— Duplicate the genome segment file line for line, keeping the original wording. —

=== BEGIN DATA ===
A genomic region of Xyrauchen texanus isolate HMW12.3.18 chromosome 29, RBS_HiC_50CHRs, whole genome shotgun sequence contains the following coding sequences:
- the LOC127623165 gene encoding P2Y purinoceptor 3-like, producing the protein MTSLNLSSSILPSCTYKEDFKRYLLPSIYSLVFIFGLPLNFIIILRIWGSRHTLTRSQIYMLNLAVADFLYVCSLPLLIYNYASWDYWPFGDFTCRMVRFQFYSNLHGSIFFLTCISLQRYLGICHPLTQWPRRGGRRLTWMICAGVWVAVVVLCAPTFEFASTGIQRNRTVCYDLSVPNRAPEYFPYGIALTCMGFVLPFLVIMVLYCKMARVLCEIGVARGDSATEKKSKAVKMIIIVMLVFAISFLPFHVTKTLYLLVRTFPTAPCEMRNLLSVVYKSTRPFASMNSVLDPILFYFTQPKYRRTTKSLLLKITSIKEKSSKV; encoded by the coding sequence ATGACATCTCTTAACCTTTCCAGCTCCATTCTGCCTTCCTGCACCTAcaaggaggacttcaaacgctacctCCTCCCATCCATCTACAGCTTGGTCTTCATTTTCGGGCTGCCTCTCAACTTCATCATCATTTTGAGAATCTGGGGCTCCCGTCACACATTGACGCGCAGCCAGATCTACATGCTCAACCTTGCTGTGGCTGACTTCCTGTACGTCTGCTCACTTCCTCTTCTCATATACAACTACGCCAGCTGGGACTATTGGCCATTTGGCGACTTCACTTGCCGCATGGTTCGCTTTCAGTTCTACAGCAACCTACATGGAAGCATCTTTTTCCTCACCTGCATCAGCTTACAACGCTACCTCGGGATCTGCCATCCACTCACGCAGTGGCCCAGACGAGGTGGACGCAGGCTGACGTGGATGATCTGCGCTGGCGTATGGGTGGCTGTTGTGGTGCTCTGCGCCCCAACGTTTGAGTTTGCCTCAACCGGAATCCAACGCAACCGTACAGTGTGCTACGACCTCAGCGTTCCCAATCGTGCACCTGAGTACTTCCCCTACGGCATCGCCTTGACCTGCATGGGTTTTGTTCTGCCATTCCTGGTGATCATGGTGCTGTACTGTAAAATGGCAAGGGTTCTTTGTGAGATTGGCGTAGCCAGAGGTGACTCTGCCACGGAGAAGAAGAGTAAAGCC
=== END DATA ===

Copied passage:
A genomic region of Xyrauchen texanus isolate HMW12.3.18 chromosome 29, RBS_HiC_50CHRs, whole genome shotgun sequence contains the following coding sequences:
- the LOC127623165 gene encoding P2Y purinoceptor 3-like, producing the protein MTSLNLSSSILPSCTYKEDFKRYLLPSIYSLVFIFGLPLNFIIILRIWGSRHTLTRSQIYMLNLAVADFLYVCSLPLLIYNYASWDYWPFGDFTCRMVRFQFYSNLHGSIFFLTCISLQRYLGICHPLTQWPRRGGRRLTWMICAGVWVAVVVLCAPTFEFASTGIQRNRTVCYDLSVPNRAPEYFPYGIALTCMGFVLPFLVIMVLYCKMARVLCEIGVARGDSATEKKSKAVKMIIIVMLVFAISFLPFHVTKTLYLLVRTFPTAPCEMRNLLSVVYKSTRPFASMNSVLDPILFYFTQPKYRRTTKSLLLKITSIKEKSSKV; encoded by the coding sequence ATGACATCTCTTAACCTTTCCAGCTCCATTCTGCCTTCCTGCACCTAcaaggaggacttcaaacgctacctCCTCCCATCCATCTACAGCTTGGTCTTCATTTTCGGGCTGCCTCTCAACTTCATCATCATTTTGAGAATCTGGGGCTCCCGTCACACATTGACGCGCAGCCAGATCTACATGCTCAACCTTGCTGTGGCTGACTTCCTGTACGTCTGCTCACTTCCTCTTCTCATATACAACTACGCCAGCTGGGACTATTGGCCATTTGGCGACTTCACTTGCCGCATGGTTCGCTTTCAGTTCTACAGCAACCTACATGGAAGCATCTTTTTCCTCACCTGCATCAGCTTACAACGCTACCTCGGGATCTGCCATCCACTCACGCAGTGGCCCAGACGAGGTGGACGCAGGCTGACGTGGATGATCTGCGCTGGCGTATGGGTGGCTGTTGTGGTGCTCTGCGCCCCAACGTTTGAGTTTGCCTCAACCGGAATCCAACGCAACCGTACAGTGTGCTACGACCTCAGCGTTCCCAATCGTGCACCTGAGTACTTCCCCTACGGCATCGCCTTGACCTGCATGGGTTTTGTTCTGCCATTCCTGGTGATCATGGTGCTGTACTGTAAAATGGCAAGGGTTCTTTGTGAGATTGGCGTAGCCAGAGGTGACTCTGCCACGGAGAAGAAGAGTAAAGCC